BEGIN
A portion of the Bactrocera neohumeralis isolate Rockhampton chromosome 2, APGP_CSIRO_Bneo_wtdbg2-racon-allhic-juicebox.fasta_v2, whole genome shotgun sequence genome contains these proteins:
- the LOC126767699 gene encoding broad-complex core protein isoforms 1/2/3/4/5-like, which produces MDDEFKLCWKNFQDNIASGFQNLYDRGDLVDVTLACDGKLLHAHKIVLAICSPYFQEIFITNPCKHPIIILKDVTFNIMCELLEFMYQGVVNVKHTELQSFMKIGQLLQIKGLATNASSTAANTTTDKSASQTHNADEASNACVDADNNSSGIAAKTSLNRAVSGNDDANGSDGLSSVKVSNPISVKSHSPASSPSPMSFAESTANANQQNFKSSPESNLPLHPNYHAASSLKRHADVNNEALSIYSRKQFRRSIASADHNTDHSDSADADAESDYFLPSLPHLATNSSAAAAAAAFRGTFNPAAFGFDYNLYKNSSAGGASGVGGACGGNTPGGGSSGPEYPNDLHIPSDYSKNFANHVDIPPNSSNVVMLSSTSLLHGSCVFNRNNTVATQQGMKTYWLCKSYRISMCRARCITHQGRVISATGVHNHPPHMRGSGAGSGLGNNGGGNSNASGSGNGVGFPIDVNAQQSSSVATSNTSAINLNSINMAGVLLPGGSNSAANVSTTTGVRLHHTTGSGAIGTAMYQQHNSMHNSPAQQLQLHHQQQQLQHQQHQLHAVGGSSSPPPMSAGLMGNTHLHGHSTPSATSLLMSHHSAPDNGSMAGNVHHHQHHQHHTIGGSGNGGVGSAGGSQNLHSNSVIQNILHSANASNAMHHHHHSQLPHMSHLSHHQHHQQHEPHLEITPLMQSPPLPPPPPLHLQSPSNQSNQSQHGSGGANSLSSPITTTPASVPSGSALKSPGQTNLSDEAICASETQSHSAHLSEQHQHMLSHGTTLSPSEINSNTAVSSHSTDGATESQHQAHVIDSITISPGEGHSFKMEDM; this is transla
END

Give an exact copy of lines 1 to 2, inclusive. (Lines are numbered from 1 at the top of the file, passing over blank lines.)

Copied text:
A portion of the Bactrocera neohumeralis isolate Rockhampton chromosome 2, APGP_CSIRO_Bneo_wtdbg2-racon-allhic-juicebox.fasta_v2, whole genome shotgun sequence genome contains these proteins:
- the LOC126767699 gene encoding broad-complex core protein isoforms 1/2/3/4/5-like, which produces MDDEFKLCWKNFQDNIASGFQNLYDRGDLVDVTLACDGKLLHAHKIVLAICSPYFQEIFITNPCKHPIIILKDVTFNIMCELLEFMYQGVVNVKHTELQSFMKIGQLLQIKGLATNASSTAANTTTDKSASQTHNADEASNACVDADNNSSGIAAKTSLNRAVSGNDDANGSDGLSSVKVSNPISVKSHSPASSPSPMSFAESTANANQQNFKSSPESNLPLHPNYHAASSLKRHADVNNEALSIYSRKQFRRSIASADHNTDHSDSADADAESDYFLPSLPHLATNSSAAAAAAAFRGTFNPAAFGFDYNLYKNSSAGGASGVGGACGGNTPGGGSSGPEYPNDLHIPSDYSKNFANHVDIPPNSSNVVMLSSTSLLHGSCVFNRNNTVATQQGMKTYWLCKSYRISMCRARCITHQGRVISATGVHNHPPHMRGSGAGSGLGNNGGGNSNASGSGNGVGFPIDVNAQQSSSVATSNTSAINLNSINMAGVLLPGGSNSAANVSTTTGVRLHHTTGSGAIGTAMYQQHNSMHNSPAQQLQLHHQQQQLQHQQHQLHAVGGSSSPPPMSAGLMGNTHLHGHSTPSATSLLMSHHSAPDNGSMAGNVHHHQHHQHHTIGGSGNGGVGSAGGSQNLHSNSVIQNILHSANASNAMHHHHHSQLPHMSHLSHHQHHQQHEPHLEITPLMQSPPLPPPPPLHLQSPSNQSNQSQHGSGGANSLSSPITTTPASVPSGSALKSPGQTNLSDEAICASETQSHSAHLSEQHQHMLSHGTTLSPSEINSNTAVSSHSTDGATESQHQAHVIDSITISPGEGHSFKMEDM; this is transla